"It doesn't make sense": More doctors suspect John Fetterman is hiding something about his health

AP Photo/Marc Levy

Between today’s Philadelphia Inquirer story and the NYT scoop I wrote about a few days ago, it’s not really true that Fetterman is “hiding” his condition.

He’s *trying* to hide it. But to the expert eye, what little is known about his treatment in the hospital strongly suggests something more serious is going on than a “minor stroke” caused by atrial fibrillation.

To recap: According to Fetterman’s wife, a clot in his brain was removed via an incision in his groin, which medical experts told the Times sounds like a thrombectomy. Thrombectomies aren’t used for minor strokes. They’re used when a large artery in the brain is blocked, risking a severe stroke. If not for Mrs. Fetterman’s alertness in noticing the side of his mouth beginning to droop, prompting an immediate trip to the ER, God only knows how bad his condition today would be. Thankfully, prompt treatment seems to have neutralized the threat.

The other thing we know is that Fetterman was fitted with a pacemaker and defibrillator as part of his treatment. But a point made by experts in both news stories linked up top is that you don’t use a defibrillator to treat A-fib. The defibrillator targets an entirely different part of the heart. From the Inquirer:

“It doesn’t make sense,” Anthony Pearson, a St. Louis-based cardiologist who writes The Skeptical Cardiologist blog, said of the campaign’s account of Fetterman’s health…

While stressing that they have no direct knowledge of Fetterman’s medical situation, Cooper and Pearson said a defibrillator would never be implanted unless a patient had another condition besides A-fib.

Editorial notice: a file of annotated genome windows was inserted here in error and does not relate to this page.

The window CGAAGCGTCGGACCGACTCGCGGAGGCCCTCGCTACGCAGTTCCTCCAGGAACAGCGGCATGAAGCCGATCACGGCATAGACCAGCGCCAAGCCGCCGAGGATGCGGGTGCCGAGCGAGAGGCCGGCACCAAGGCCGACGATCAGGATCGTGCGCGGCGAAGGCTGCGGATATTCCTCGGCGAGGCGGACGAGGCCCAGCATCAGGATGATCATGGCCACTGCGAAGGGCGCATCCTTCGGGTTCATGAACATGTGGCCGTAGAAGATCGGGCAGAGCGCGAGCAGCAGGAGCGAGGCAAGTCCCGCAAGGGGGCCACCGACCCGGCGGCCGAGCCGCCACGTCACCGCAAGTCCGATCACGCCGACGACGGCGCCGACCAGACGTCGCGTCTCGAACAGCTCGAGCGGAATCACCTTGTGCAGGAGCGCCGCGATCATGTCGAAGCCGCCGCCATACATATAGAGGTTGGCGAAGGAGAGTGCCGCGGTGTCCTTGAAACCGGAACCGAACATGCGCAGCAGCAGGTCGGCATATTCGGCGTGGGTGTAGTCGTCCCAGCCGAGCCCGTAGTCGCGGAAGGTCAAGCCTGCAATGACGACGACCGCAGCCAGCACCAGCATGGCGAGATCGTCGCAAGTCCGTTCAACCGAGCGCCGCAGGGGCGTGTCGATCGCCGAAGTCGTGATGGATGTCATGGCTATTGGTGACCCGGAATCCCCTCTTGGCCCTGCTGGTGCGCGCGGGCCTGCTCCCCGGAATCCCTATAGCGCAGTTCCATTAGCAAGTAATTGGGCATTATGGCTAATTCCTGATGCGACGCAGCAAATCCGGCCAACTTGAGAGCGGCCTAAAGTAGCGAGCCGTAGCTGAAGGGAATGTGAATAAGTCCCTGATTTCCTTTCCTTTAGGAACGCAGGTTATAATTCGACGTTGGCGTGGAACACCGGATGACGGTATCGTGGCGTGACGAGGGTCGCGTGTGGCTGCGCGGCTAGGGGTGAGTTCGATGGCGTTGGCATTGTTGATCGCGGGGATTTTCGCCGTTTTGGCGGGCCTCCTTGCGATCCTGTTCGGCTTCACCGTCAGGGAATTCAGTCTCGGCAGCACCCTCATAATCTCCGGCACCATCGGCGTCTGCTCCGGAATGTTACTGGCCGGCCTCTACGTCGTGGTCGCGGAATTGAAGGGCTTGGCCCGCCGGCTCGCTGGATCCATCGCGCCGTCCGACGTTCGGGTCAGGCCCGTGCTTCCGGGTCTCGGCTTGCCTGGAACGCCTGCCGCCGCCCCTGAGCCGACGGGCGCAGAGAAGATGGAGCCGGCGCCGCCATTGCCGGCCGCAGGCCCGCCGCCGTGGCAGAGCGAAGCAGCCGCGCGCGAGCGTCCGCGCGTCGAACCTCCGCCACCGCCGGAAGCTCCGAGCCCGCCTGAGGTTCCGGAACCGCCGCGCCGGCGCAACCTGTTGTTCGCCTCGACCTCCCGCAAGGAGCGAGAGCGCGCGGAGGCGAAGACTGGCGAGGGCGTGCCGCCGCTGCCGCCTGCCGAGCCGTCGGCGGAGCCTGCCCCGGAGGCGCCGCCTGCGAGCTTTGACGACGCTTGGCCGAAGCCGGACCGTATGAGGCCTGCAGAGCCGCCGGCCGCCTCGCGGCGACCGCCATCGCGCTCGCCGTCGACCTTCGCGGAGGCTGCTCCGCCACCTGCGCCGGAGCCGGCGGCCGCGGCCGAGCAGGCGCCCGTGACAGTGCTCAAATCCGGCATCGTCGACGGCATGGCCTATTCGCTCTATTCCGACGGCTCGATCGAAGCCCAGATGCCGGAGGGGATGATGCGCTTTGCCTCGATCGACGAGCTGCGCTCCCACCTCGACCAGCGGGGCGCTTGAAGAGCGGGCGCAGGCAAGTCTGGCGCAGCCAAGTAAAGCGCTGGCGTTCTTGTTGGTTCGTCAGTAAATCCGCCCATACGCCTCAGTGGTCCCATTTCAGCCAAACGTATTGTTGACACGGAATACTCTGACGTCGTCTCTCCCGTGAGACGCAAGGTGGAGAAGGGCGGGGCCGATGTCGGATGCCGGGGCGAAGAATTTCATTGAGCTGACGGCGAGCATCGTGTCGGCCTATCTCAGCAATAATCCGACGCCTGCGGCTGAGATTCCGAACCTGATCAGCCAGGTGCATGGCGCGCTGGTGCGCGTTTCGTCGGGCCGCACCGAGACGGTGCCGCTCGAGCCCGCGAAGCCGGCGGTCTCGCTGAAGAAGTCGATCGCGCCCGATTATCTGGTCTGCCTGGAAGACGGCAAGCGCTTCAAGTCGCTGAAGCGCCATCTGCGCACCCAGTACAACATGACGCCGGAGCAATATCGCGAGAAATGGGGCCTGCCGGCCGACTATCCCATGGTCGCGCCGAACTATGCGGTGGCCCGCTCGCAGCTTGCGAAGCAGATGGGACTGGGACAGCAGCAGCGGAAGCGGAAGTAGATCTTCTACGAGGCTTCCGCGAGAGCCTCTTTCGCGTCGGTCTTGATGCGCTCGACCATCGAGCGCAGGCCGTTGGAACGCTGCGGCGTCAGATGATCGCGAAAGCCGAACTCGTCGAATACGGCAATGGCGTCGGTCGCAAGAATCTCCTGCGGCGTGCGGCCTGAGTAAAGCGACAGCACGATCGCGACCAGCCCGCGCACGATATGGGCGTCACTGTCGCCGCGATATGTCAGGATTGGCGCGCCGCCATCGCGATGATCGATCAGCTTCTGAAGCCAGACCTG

That could mean some underlying heart condition was resulting in both A-fib and an increased risk of sudden cardiac arrest. Or it could mean the A-fib had been going on for a long time, leading to a weakened heart muscle that would necessitate the use of a defibrillator.

Either way, a defibrillator does not treat A-fib, a condition that arises in the left atrium, at the top of the heart. Instead, it shocks one of the heart’s lower chambers — the ventricles that pump blood.

You install a defibrillator when you’re worried about a patient suffering potential cardiac arrest. The device senses that the heart has stopped pumping in a coordinated rhythm and shocks it back into rhythm before catastrophe ensues.

Bottom line per the experts: Either the A-fib has caused a more serious underlying heart issue in Fetterman or a more serious underlying heart issue has caused the A-fib. But there’s more going on here than just atrial fibrillation. One doctor made that point to the Times as well, saying, “I think it would be fair to say he has at least two separate issues.”

Team Fetterman has no comment on any of this despite repeated questions from reporters. The closest thing to an official response came from Fetterman’s wife, who dismissed the idea of an underlying heart problem in an interview with the Inquirer. “I saw … speculations around his health by the doctors who didn’t treat him,” she said. “But the doctors who treated him, who are doctors, did not say that, no.”

Could it be that multiple experts who spoke to two major papers were all wrong in their conclusions? Or are the Fettermans lying for political advantage to prevent his health from becoming a campaign issue?

What would Occam’s Razor say?

Frankly, it’s remarkable that Fetterman hasn’t had more heart trouble. He was diagnosed with arrhythmia five years ago, Gisele Fetterman told the Inquirer, and his father and grandmother had the condition. On top of that, for as much as has been made of his size, he used to be *much* bigger. He’s nearly 6’9” and somewhere between 250 and 300 lbs, but not so long ago he was tipping the scales at around 400:

John Fetterman, center, the mayor of Braddock, Pa., comes forward to announce his candidacy for the U.S. Senate, Monday, Sept. 14, 2015, in Braddock. (AP Photo/Keith Srakocic)

That photo was taken in 2015. By 2018, he had dropped 150 lbs. I wonder if that diet was connected to his arrhythmia diagnosis a year earlier, possibly with doctors warning him that he wouldn’t get to see his kids grow up if he didn’t take action.

If so, it leads us to wonder: When, precisely, did Fetterman first discover that he had a more serious underlying heart issue? Was Gisele Fetterman eagle-eyed about his drooping mouth because she’s perceptive by nature or are she and her husband on the lookout for signs of stroke because they know something about his condition that we don’t?

I’ll leave you with the new ad from his likely Senate opponent, who’s now describing himself as the “presumptive” Republican nominee. Say what you will about Oz but years of experience on television have made him smooth on camera.